Typy urzeźbienia powierzchni ziarn kwarcowych w piaskach Puszczy Kampinoskiej w oparciu o analizę w prześwietleniowym i analizującym mikroskopie elektronowym

Elżbieta Mycielska-Dowgiałło, Róża Krzywobłocka-Laurow


The micro relief of quarto grains surface from fluvial and dune sands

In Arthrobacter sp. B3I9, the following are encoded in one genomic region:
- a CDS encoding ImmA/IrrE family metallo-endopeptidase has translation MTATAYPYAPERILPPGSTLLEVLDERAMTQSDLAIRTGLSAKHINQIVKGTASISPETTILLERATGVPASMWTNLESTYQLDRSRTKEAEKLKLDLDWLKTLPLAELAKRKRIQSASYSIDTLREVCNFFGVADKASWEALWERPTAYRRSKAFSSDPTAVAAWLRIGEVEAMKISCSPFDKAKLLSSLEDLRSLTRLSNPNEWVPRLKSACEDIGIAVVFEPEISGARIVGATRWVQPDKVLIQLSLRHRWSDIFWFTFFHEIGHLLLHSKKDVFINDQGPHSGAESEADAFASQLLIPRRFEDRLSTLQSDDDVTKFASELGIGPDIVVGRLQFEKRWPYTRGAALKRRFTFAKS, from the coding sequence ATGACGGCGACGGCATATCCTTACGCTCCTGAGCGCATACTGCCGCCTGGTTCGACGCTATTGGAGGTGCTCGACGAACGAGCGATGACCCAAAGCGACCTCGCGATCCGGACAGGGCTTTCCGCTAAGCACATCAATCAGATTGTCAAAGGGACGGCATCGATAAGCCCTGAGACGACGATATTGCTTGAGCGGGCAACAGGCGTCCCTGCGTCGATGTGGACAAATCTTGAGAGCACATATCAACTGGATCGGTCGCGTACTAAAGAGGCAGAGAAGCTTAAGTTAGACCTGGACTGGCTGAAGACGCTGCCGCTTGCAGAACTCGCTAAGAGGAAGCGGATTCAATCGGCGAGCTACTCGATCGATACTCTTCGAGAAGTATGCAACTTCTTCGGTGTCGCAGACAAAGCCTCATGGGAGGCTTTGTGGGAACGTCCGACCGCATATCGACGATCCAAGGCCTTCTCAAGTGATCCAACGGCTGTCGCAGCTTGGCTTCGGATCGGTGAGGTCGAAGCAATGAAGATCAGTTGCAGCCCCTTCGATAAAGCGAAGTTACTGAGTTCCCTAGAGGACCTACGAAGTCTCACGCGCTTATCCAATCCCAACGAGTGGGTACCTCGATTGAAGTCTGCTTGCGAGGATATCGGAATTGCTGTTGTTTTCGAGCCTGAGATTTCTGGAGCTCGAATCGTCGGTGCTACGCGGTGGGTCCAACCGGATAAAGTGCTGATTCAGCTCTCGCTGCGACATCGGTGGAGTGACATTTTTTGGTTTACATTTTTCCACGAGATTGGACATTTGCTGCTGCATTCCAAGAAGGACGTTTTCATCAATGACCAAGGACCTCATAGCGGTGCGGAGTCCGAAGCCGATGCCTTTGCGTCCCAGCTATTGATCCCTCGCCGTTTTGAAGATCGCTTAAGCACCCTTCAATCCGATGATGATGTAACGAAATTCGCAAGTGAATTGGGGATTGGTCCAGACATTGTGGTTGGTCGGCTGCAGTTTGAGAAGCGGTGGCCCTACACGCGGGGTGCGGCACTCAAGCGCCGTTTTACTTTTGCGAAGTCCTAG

Samples of quartz grains for study have been obtained from two dunes and the fluvial sands below, situated in the region of the Puszcza Kampinoska Forest in the neighbourhood of Warsaw. They were used for estimating the influence of environmental factors on the character of quartz grain surface. Both the accumulation of the fluvial deposits underlying dunes and the actual formation of the dunes took place mainly in the late Würm glaciation. In the conditions of the periglacial climate which prevailed then, the eolian processes were certainly reinforced by the strong frost weathering. Grains of 0.4—05 fraction were used for observation. The transmission electron microscope UEMW-100 and thé scanning electron microscope Stereoscan II Cambridge were used. 1. Locality: Wędziszew. Stratified fluvial sands from the level of 1 m below the dune bottom (Pl. I, fig. 2; Pl. II, fig. 1—6). In the grain surface relief, there dominate large-scale textures, which resemble the textures — described by Krinsley and Donahue (1968) — either of glacial origin, or else characteristic of high energy transport environments, where there occurs a considerable differentiation of the size of the particles in motion (Brown, 1973). Pits and hollows of various sizes are superimposed on the mentioned textures (Pl. II, fig. 1—4). They are usually circular, with prominent deckle edges. In the pictures, presenting fragments of the grains as seen in the scanning electron microscope, there can be noticed a smooth ancient surface being pushed back by a rugged and damaged one (Pl. II, fig. 6). The origin of the latter is dubious. It is difficult to find out whether the destruction could have due to the mechanical weathering, which must have effected the sediment in the conditions of periglacial climate, or perhaps to the chemical of the surface in water environment. What seems to point to chemical processes is the presence of pits with regular contours and a graded bottom (Pl. II, fig. 6). Similar formations were reproduced in laboratory conditions by Schneider (1970) and found in the natural environment by Soutendam (1967). On the other hand, the forms of the pits and hollows observed in the scanning electron microscope seem to have been shaped by grain collision, and the textures described by Luссhi and Casa (1970) are their closest approximation. One cannot exclude the possibility that the fluvial sand from Wędziszew had been affected by eolian processes before it was finally deposited in the river. There is a strong likelihood that the eolian processes were reinforced by mechanical weathering, which made the exfoliation on the grain surface possible. Perhaps this is how one can explain the development of the globose pits with flat bottoms and deckle edges (Pl. II, fig. 4). Rotnicki (1970) also mentions the strong eolian reworking of the fluvial sands, deposited during the Würm glaciation in the Middle Poland. 2. Locality: Pociecha. Stratified fluvial sands (Pl. I, fig. 2; Pl. Ill, fig. 1—4; Pl. IV, fig. 1—3). The surface of the Pociecha sand grains is more damaged than that of the Wędziszew grains. The glacial textures here have been erased by subsequent textures, superimposed on them. The origin of the V-shaped textures, noticeable on some grains, seems uncertain. Maybe they originate from the grain collision during eolian transport (according to the genetic classification by Lucchi and Casa, 1970). One cannot, however, exclude the possibility that they are a result of the chemical etching of the surface in water environment. The forms of the circular pits and hollows are most probably eolian in origin. The scanning electron microscope observation of the quartz grains has revealed the existence of some large-scale textures of relief, reminiscent, of those differenciated in Wędziszew (Pl. IV, fig. 1-3). 3. Locality: Wędziszew dune sands from the level of 1 m above the dune bottom (Pl. I, fig. 3; Pl. V, fig. 1—4; Pl. VI, fig. 1—3). In the morphology of the surface of the Wędziszew dune sand grains there can be observed some large-scale textures (long, scarped, arc-shaped edges), and some small pits, which are spaced so densely as to often make up a uniformely damaged surface. The large-scale textures are pushed back by small-scale ones, which can be best Observed in edge zones (Pl. V, Fig. 1, 2). The fact that pits appear mainly in convex zones seems to point to eolian abrasion as a prominent factor in the composition of their formation. Also, the scanning electron microscope observation has proved that burrows and irregularly displaced pits constitute the greatest part of the relief (Pl. VI, Fig. 1, 2). They are reminiscent of those described by Lucchi and Casa (1970), coarse pitting associated with larger depressions. 4. Locality: Wędziszew. Dune sands from the level of 5 m above the afore-sand sample and 2 m below the dune upper surface (Pl. I, Fig. 4; Pl. VII, Fig. 1—6). The small pits, penetratively covering the whole of the fairly we]l smooothed surface (Pl. VII, Fig. 1—3), which have been observed under the transmission electron microscope, constitute the most prominent from of the surface relief. One fails to Observe here the bigger textural forms, so characteristic of the dune sands from beneath. The scanning electron microscope observation of the quartz grain surface has brought out great similarities to the underlying eolian sands. For both of them, nets of little furrows and pits are characteristic. 5. Locality: Pociecha. Dune sands of the level of 1 m above the dune bottom (Pl. I, Fig. 5; PL VIII, Fig. 1—6). The transmission electron microscope observation has proved the existence of eolian pitting, which prevails here. Throughout minor eolian pitting, there can be observed also some bigger depressions, which the authors tend to associate with the exfoliation due to eolian processes reinforced by frost action. What points to the existence of the latter is also numerous joints and fissures on the grain surface, along which bigger forms of pits and hollows develop (Pl. VIII, Fig. 4). The grain surface, as observed under the scanning electron microscope, proves to be varied thanks to many small pits and furrows (Pl. VIII, Fig. 5, 6), which are reminiscent of the previously described eolian sands from Wędziszew. The research into the grain surface relief of the fluvial and dune sands from the Warsaw region proves that to obtain the fullest picture possible one has to apply a twofold analysis: by means of both the scanning and transmission electron microscopes. On the basis of the investigation thus carried out, one can draw the following conclusions: 1. In the morphology of fluvial sand grains, there prevail relic textures from previous phases of transport, most probably in the glacial environment. The considerable smoothness of the surface proves that the grains must have also taken part in the fluvioglacial transport. 2. The fluvial sands of the last glaciation had undergone some eolian processes before they were finally deposited in the river. The phenomenon points to a much longer time interval of dune forming processes during the late Würm glaciation that one might expect, judging by the dating of the dune forms alone. The type of eolian forms occurring on the surfaces of fluvial and dune sand grains indicates that eolian processes were reinforced by mechanical and chemical weatherings, both of with lead to a gradual pushing back of the glassy and smooth — walled forms in favour of those with rugged and damaged surfaces. 4. As time goes on and eolian processes continue, all the large-scale textures become erased and the damaged surface-consisting of pits and furrows of different sizes-becomes the prevailing type of surface relief. 5. Taking into consideration the instance of the investigated fluvial and dune deposits, one can see that the electron microscope analysis of the grain surface relief may be a way to indicate the differentiation of the two deposits, different in origin. It is necessary to emphasize that the deposits are almost identical in macroscopic scale.